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Attacking chess is to the fore this month as we see a couple of devastating attacks from our favourite lines, as well as plenty of recent developments in the Torre and London.

Download PGN of September ’17 d-Pawn Specials games

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The Trompowsky 2...d5 3 e3 Bg4 [D00]

We begin, however, with 1 d4 Nf6 2 Bg5 d5, considering developments after 3 Nd2 and especially 3 e3. Against the latter, the main line very much remains 3...c5, but 3...Bg4!? 4 f3 Bd7 already took the play into virgin territory in Artemiev, V - Dubov, D:

It goes without saying that more tests are required here, but it does seem that Black may well be fine and it was certainly Dubov who was slightly the more comfortable coming out of the opening.

The Trompowsky 2...d5 3 Nd2 e6 [D00]

Instead, 3 Nd2 e6 4 e3 Be7 5 Bd3 b6 heads towards Torre waters:

White doesn’t have to transpose straight away, but even after 6 f4 will do well to avoid a direct transposition to the world of ‘D03’. We explore in Gareev, T - Becerra Rivero, J, where Black equalises with an important plan: ...Ne4 before ...c5.

The Torre Attack 2...e6 3 Bg5 c5 4 e3 d5 [D03]

We’re certainly securely in the world of ‘D03’ in Carlsen, M - Xiong, J, despite the game beginning with a typically crafty Carlsen move order, 1 Nf3 c5 2 c3 Nf6 3 d4 e6 4 Bg5 (a Hebden Torre) 4...d5 5 e3 h6 6 Bh4 Nc6 7 Nbd2:

Black has a few choices here, as we’ve seen over the years, and 7...Bd6 is likely best, whereas the rare 7...a6 didn’t entirely cut the mustard in the game. To Xiong’s credit, though, he battled back well from a difficult opening in what was a pretty exciting game.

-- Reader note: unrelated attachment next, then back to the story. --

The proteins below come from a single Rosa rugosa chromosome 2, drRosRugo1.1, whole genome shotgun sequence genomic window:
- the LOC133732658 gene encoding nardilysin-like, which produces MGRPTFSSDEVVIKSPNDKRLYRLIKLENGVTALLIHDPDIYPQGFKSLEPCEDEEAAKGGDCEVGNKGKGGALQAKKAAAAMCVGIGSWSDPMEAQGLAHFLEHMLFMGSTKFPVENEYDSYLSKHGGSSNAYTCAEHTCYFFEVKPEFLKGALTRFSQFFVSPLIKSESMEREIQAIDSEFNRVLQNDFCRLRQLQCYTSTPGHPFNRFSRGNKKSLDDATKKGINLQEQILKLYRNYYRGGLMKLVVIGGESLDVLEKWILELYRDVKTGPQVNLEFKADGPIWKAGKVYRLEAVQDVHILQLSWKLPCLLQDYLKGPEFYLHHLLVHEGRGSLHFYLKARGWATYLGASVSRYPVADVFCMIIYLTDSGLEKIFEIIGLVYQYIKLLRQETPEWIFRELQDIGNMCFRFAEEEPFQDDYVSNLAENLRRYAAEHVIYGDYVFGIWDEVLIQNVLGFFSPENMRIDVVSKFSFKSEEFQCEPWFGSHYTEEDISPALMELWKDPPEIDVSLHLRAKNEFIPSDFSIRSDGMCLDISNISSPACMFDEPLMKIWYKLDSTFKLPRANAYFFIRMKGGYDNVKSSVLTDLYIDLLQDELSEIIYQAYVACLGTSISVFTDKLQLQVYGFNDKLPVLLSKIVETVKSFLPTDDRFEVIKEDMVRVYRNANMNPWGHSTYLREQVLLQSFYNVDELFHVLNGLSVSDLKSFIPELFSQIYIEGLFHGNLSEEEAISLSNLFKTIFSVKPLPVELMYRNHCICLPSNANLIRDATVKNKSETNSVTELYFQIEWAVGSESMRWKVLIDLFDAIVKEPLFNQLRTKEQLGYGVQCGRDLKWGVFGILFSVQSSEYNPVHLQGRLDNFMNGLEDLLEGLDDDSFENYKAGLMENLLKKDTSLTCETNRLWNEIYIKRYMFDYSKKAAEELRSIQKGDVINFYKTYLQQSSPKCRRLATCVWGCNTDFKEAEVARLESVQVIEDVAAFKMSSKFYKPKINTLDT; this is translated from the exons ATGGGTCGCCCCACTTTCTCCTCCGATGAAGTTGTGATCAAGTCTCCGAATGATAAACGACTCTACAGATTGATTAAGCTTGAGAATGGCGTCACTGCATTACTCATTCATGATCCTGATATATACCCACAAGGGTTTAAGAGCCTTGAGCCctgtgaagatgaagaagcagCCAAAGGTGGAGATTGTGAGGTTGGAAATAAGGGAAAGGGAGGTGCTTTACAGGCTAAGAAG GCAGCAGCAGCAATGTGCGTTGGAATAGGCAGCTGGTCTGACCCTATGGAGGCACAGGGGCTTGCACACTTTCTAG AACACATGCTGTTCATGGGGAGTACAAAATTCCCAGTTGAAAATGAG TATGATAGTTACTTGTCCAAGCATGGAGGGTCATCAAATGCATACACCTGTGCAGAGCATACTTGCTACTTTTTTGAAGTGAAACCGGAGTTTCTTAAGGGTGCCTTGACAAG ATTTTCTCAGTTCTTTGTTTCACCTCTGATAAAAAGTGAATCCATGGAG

The Torre Attack 2...e6 3 Bg5 c5 4 e3 Be7 5 Nbd2 cxd4 6 exd4 b6 [A46]

One of Black’s main defences to 1 d4 Nf6 2 Nf3 e6 3 Bg5 remains a queenside fianchetto, or Hedgehog-type defence if you prefer. That can arise after, for instance, 3...c5 4 e3 Be7 5 Nbd2 cxd4 6 exd4 b6 7 Bd3 Bb7 8 Bd3 d6:

White might just castle short, but menacing aggression with 9 Bxf6!? Bxf6 10 Qe2 is not just a route one plan, or one to be sniffed out. Indeed, the black king landed up coming under a huge attack in Miladinovic, I - Popov, S.

The Torre Attack v KID 2...g6 3 Bg5 Bg7 4 Nbd2 0-0 5 c3 d6 6 e3 [A48]

Following up 1 d4 Nf6 2 Nf3 g6 3 Bg5 with an early e2-e3 remains a fairly popular way to just play chess, but that doesn’t mean that it promises Black an easy game. There’s a few developments to consider, largely involving Kramnik, but we focus especially on 3...Bg7 4 c3 d6 5 Nbd2 0-0 6 e3 Nbd7 7 Bd3 h6 8 Bh4 e5 9 0-0 Qe8 10 e4:

This has become something of a mini-tabiya for the line. Black’s best is likely 10...Nb6 or 10...Nh5, but not then the undynamic 11 Re1 Bf6?! of Indjic, A - Arsovic, G.

The Torre Attack v KID 2...g6 3 Bg5 Bg7 4 Nbd2 0-0 5 c3 d6 6 e4 [A48]

The main line, however, remains 1 d4 Nf6 2 Nf3 g6 3 Bg5 Bg7 4 Nbd2 0-0 5 c3 d6 6 e4 c5 7 dxc5 dxc5 when 8 Be2 continues to gain adherents at the expense of 8 Bc4. After 8...Nc6 9 0-0 Qc7 10 Qc2 it might at first seem that not much is happening:

However, White has the strong plan of Nc4-e3-d5 and Black has to be a little careful to equalise, which he wasn’t in Georgiev, K - Chatalbashev, B.

The London System 1 d4 d5 2 Nf3 Nf6 3 Bf4 e6 4 e3 c5 5 c3 Nc6 6 Nbd2 Bd6 [D02]

Amidst the recent slew of London games, one extremely rare idea caught my eye, 1 d4 Nf6 2 Bf4 e6 3 e3 d5 4 Nf3 c5 5 c3 Nc6 6 Nbd2 Bd6 7 Bg3 0-0 8 Bd3 and now not 8...b6, but 8...a5!?:

Whether this will catch on remains to be seen, but it led to a decent enough version of the 8...b6 lines and French-type position for Black after the by-no-means-forced 9 a4 in Naroditsky, D - Negi, P.

No doubt there will be more Londons under the microscope next month! Until then, Richard

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